If your baby was put on a soy or hypoallergenic formula because of a milk allergy, talk to your doctor before introducing milk.

When can I start giving my baby water?

In their first few months, babies usually don't need extra water. On very hot days, most babies do well with additional feedings. But you may want to offer your infant water, especially if your baby's pee is dark or your baby urinates less frequently than usual.

Once your baby is eating solid foods, you can offer a few ounces of water between feedings, but don't force it. Water that is fortified with fluoride will help your baby develop healthy teeth and gums. If you live in an area with nonfluoridated water, your doctor or dentist may prescribe fluoride drops.

Reviewed by: Elana Pearl Ben-Joseph, MD
Date reviewed: January 2015

Note: All information is for educational purposes only. For specific medical advice, diagnoses, and treatment, consult your doctor.

© 1995-2015 KidsHealth® All rights reserved.
Images provided by iStock, Getty Images, Corbis, Veer, Science Photo Library, Science Source Images, Shutterstock, and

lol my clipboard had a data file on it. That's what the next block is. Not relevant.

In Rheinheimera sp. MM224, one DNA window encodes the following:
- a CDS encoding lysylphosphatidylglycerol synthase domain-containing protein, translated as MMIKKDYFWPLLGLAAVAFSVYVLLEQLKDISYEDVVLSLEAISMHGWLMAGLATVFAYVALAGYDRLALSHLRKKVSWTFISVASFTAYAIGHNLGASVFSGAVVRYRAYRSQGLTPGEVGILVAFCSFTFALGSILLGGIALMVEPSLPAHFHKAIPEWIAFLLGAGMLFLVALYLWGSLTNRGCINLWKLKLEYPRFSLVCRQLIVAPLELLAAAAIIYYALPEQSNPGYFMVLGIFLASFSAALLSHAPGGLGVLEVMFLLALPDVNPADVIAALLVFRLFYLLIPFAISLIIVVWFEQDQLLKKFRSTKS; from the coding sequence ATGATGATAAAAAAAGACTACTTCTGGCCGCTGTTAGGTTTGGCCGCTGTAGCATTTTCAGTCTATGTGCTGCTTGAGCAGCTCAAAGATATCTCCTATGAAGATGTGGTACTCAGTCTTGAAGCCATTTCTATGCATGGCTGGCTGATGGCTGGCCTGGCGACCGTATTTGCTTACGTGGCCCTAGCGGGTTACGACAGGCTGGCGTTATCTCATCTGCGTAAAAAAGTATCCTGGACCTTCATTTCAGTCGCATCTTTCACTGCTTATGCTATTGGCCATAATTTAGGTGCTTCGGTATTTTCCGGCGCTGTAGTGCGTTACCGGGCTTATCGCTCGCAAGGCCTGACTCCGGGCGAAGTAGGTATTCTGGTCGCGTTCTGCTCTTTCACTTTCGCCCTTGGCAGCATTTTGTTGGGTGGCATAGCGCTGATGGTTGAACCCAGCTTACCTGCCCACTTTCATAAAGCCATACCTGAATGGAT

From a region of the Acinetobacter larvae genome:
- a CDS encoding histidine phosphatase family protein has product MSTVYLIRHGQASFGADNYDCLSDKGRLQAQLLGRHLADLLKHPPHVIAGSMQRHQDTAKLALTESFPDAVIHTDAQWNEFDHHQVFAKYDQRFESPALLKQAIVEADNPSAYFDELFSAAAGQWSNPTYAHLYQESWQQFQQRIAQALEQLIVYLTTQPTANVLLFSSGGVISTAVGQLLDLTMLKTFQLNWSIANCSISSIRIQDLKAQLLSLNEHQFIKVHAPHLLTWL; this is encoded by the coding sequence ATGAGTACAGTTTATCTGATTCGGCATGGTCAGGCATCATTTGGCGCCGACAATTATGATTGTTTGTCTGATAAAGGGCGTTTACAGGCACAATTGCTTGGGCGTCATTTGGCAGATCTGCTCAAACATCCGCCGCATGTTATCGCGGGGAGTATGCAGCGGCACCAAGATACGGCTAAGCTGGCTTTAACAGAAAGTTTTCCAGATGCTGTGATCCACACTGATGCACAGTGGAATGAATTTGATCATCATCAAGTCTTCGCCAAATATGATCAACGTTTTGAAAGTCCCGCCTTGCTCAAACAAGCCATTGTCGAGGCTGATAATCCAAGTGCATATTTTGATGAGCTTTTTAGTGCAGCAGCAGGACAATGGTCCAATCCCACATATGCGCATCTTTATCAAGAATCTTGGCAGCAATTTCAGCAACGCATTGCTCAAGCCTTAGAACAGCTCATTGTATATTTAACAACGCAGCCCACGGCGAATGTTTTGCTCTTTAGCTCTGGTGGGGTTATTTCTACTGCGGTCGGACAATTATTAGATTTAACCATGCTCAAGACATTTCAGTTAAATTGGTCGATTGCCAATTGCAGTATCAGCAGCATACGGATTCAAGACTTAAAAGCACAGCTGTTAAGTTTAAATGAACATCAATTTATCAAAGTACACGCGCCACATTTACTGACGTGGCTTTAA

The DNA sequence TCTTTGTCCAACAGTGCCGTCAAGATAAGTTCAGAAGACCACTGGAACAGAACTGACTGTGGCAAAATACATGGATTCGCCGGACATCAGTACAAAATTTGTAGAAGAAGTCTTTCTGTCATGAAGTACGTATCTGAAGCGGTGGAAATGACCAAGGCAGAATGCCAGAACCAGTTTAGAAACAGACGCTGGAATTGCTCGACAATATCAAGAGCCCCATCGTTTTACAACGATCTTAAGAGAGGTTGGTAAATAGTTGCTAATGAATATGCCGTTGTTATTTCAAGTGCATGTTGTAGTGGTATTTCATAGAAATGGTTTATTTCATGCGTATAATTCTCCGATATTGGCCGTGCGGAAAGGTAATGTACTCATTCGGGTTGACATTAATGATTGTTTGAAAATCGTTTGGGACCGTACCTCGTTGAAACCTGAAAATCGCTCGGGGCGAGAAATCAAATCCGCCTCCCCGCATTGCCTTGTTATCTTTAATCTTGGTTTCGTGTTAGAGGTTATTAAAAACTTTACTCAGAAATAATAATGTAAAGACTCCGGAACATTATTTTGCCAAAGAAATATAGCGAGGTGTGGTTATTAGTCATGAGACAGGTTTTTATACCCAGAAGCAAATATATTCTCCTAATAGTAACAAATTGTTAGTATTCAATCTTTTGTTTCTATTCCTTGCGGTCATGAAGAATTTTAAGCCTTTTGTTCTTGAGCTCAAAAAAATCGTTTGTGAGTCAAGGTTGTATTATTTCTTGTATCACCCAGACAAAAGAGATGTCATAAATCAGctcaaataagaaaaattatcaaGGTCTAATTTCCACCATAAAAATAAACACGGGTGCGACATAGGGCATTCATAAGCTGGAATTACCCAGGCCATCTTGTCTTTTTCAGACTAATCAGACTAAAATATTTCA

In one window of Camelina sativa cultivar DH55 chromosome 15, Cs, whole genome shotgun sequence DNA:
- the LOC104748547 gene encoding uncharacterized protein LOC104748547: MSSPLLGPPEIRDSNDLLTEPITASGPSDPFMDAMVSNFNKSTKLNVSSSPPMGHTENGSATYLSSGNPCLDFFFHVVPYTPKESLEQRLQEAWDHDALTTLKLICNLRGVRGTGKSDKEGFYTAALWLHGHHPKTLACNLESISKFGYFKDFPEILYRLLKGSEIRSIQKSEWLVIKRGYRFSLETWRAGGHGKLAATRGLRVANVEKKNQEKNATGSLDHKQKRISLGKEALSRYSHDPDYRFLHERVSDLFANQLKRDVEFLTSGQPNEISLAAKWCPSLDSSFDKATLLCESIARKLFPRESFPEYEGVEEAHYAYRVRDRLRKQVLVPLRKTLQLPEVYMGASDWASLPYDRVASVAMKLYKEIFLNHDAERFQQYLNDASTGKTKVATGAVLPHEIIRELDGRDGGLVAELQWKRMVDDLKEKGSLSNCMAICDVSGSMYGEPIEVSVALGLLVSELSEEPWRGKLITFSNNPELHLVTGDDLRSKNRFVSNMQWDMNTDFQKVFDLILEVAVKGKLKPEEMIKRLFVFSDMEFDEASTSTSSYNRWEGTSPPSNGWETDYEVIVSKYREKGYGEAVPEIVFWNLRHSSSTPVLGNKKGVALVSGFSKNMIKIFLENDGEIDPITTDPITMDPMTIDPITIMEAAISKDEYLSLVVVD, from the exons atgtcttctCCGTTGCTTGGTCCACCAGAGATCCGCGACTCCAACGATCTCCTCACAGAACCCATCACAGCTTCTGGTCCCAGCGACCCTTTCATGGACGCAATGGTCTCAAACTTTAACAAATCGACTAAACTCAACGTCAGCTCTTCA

Bookmark and Share

Related Resources
OrganizationAmerican Medical Association (AMA) The AMA has made a commitment to medicine by making doctors more accessible to their patients. Contact the AMA at: American Medical Association
515 N. State St.
Chicago, IL 60610
(312) 464-5000
OrganizationU.S. Food and Drug Administration (FDA) The FDA is responsible for protecting the public health by ensuring the safety, efficacy, and security of human and veterinary drugs, biological products, medical devices, our nation's food supply, cosmetics, and products that emit radiation.
Web SiteAcademy of Nutrition and Dietetics Offering nutrition information, resources, and access to registered dietitians.
Web SiteWomen, Infants, and Children (WIC) The Special Supplemental Nutrition Program for Women, Infants, and Children - better known as the WIC Program - serves to safeguard the health of low-income women, infants, & children up to age 5 who are at nutritional risk by providing nutritious foods to supplement diets, information on healthy eating, and referrals to health care.
OrganizationAmerican Academy of Pediatrics (AAP) The AAP is committed to the health and well-being of infants, adolescents, and young adults. The website offers news articles and tips on health for families.
OrganizationWorld Health Organization (WHO) WHO, the United Nations' specialized agency, works to give people worldwide the highest possible level of health - physically, mentally, and socially.